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Munich's initiative to implement Open Source Software in its council offices

The "Linux for Munich" initiative is the brainchild of some social democratic city councillors in the Bavarian capital, after Microsoft refused to continue supporting Windows NT and forced the city to upgrade its hardware and software. The initiative found broad support from the other left - leaning parties in the city council, and in May 2003 the Mayor of Munich, Christian Ude, after asking an IT-consultancy to evaluate the pros and cons of migrating the 13000 Desktop machines and servers to Linux or to a newer version of Windows, made his decision: Unilog, the IT consultants, came to the conclusion that a step by step migration to Linux would make more strategic sense than staying with Bill and his buddies. Even though an upgrade to XP might be cheaper in pure monetary sense, the dependency on one company and its expensive licensing system was seen as a significant disadvantage.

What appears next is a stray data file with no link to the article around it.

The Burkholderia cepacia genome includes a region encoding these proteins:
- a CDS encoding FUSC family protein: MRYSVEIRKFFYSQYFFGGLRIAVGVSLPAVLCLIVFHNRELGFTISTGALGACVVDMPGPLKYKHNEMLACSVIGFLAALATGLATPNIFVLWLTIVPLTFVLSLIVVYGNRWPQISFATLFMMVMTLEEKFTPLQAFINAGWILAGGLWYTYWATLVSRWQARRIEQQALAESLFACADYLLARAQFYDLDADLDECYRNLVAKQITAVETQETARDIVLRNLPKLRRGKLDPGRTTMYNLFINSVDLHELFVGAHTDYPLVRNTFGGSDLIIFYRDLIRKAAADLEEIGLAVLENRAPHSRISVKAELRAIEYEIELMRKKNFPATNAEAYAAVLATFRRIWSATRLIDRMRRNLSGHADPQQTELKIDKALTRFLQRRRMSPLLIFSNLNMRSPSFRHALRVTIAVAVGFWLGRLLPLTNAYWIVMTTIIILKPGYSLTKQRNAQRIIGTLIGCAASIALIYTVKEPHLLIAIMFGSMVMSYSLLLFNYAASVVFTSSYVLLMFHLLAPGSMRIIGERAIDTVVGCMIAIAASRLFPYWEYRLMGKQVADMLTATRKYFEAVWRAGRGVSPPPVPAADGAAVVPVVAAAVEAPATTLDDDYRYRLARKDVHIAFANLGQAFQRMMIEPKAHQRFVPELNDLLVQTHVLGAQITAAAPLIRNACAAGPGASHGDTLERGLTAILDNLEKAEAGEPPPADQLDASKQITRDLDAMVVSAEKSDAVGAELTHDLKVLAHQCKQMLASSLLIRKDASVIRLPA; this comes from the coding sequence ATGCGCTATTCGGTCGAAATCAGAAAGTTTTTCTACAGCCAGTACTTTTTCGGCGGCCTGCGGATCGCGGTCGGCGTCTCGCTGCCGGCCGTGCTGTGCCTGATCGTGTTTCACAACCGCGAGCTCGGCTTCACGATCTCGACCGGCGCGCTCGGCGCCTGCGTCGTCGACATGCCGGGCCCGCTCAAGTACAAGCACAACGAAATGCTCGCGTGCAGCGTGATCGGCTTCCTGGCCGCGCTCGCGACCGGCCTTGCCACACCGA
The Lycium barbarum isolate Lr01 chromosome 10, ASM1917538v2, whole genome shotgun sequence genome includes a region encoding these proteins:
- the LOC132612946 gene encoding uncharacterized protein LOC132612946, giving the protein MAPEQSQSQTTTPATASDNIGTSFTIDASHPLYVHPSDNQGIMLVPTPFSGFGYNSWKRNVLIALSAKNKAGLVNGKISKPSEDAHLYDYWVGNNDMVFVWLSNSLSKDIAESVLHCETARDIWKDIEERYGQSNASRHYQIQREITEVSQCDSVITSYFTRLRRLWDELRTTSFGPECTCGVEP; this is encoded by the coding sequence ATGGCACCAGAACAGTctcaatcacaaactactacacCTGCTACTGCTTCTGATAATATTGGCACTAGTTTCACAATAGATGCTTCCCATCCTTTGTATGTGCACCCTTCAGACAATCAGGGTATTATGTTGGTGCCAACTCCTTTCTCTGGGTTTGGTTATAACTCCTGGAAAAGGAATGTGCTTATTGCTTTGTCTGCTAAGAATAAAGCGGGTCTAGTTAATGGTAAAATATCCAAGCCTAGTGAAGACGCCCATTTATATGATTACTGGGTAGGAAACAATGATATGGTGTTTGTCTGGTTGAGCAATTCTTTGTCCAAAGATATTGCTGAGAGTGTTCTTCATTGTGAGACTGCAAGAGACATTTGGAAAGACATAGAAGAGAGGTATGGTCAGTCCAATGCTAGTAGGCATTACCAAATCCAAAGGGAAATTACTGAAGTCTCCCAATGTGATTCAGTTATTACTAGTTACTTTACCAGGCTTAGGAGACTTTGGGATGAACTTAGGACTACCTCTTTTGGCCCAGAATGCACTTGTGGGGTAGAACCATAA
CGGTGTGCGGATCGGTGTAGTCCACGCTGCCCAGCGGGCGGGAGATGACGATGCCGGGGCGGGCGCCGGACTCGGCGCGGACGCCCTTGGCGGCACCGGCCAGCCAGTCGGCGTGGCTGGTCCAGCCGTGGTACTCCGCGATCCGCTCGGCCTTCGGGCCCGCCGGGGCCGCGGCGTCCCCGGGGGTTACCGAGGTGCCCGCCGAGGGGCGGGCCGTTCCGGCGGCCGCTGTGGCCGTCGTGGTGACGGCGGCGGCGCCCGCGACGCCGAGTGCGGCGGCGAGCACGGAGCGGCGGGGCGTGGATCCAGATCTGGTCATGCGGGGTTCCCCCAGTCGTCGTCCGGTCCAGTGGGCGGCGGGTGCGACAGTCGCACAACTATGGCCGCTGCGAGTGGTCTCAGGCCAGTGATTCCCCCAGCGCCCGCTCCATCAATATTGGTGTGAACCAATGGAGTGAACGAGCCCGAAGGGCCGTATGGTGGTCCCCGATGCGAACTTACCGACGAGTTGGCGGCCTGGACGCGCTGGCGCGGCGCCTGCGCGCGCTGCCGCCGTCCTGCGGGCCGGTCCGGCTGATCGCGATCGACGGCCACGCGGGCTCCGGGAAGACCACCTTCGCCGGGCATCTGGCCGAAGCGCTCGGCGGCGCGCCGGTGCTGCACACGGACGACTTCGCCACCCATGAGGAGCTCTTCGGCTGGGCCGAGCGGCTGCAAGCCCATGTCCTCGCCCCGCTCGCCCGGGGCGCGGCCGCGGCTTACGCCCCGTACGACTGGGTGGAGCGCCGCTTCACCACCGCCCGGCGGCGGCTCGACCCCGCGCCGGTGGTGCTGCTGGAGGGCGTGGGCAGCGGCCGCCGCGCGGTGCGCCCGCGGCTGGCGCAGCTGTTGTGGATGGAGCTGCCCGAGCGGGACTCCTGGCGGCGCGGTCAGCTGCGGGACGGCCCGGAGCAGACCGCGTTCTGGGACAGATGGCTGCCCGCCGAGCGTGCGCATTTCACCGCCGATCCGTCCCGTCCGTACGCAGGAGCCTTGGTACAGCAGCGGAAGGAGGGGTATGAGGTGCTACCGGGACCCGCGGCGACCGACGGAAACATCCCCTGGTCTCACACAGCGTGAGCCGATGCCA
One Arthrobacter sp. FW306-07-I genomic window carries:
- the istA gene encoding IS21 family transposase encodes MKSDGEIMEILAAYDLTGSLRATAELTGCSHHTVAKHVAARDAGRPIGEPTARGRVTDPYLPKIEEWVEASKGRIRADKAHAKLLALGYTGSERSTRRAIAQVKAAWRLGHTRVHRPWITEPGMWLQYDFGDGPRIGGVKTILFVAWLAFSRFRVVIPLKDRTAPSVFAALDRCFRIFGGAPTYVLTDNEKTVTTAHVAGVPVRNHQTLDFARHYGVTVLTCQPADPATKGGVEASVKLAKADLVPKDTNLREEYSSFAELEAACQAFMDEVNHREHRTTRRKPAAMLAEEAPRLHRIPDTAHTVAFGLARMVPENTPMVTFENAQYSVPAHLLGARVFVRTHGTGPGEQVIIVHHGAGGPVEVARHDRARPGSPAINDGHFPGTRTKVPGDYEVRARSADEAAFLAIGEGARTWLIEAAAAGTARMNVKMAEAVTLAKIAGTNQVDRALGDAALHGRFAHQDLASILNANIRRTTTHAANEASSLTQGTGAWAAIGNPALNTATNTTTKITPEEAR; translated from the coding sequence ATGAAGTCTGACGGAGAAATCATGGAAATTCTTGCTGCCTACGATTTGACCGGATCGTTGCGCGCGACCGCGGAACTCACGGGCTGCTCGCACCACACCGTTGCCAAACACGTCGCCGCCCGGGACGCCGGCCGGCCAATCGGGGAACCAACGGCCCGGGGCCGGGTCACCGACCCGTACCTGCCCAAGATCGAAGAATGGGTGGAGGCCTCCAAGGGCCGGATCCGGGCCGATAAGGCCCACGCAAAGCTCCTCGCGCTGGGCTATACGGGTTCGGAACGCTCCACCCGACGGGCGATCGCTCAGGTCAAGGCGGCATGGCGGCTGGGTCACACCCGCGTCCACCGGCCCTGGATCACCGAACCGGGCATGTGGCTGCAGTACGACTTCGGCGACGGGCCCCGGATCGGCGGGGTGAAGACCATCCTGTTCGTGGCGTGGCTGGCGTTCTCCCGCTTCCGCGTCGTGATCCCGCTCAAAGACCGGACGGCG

After some deliberation and (fruitless) personal intervention by Steve Ballmer (it was rumoured that he offered a free XP license for the city) and a lastminute worldwide price-drop of Office XP by 15 percent the councillors decided on 16.5.04 against the votes of the conservatives of the CSU to go for Linux. These fine fellows (who have been governing the state of Bavaria for almost fifty years now) voiced their concern about the possibility that Bavaria might lose its competitive edge by using products of amateur programmers (they used the word "Feierabendprogrammierer", loosely translated as "free time programmers").

A group led by IBM and SuSe will now implement the necessary changes in three steps:

  • Use Open Source Software (especially OpenOffice and Mozilla on Windows, then
  • Replace the desktop clients with Linux, lastly
  • Replace the server infrastructure with Linux

Good on them. This will then be the second German city replacing Microsoft products with OSS, the first being Schwaebisch - Hall. A step away from a monopoly is always the right one. Monoculture has few desireable effects, in agriculture as in software.

Update: The Project is (at 13.12.04) still on track. There was a slight hiccup during implementation while the lawyers chewed on the Software Patents issue, but this has been solved and things are proceeding smoothly.


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